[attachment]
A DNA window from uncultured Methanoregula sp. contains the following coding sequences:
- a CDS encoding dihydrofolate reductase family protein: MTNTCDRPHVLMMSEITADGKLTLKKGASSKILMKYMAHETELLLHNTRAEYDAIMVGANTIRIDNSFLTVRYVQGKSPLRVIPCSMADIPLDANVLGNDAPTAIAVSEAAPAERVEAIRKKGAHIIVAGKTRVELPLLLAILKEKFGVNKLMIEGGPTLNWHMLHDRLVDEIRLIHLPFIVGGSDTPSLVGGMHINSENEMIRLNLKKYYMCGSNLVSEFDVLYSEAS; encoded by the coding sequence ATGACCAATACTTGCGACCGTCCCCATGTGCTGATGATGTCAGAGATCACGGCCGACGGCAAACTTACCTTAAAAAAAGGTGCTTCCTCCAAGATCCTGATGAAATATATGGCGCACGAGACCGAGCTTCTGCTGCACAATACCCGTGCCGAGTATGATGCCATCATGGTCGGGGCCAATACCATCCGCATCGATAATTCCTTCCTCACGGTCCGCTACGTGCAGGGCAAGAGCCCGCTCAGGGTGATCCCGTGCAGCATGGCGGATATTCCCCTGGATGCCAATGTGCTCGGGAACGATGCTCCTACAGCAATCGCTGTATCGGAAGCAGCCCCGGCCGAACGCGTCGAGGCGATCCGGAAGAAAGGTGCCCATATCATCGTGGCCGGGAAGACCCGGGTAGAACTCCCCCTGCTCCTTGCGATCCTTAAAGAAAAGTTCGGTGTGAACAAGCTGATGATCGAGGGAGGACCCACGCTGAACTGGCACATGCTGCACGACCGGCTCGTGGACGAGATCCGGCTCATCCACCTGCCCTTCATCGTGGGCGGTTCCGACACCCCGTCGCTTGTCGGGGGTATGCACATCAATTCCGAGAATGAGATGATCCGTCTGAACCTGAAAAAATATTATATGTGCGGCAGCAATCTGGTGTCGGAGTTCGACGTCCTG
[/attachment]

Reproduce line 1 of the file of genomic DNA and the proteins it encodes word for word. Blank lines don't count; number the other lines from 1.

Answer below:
A DNA window from uncultured Methanoregula sp. contains the following coding sequences: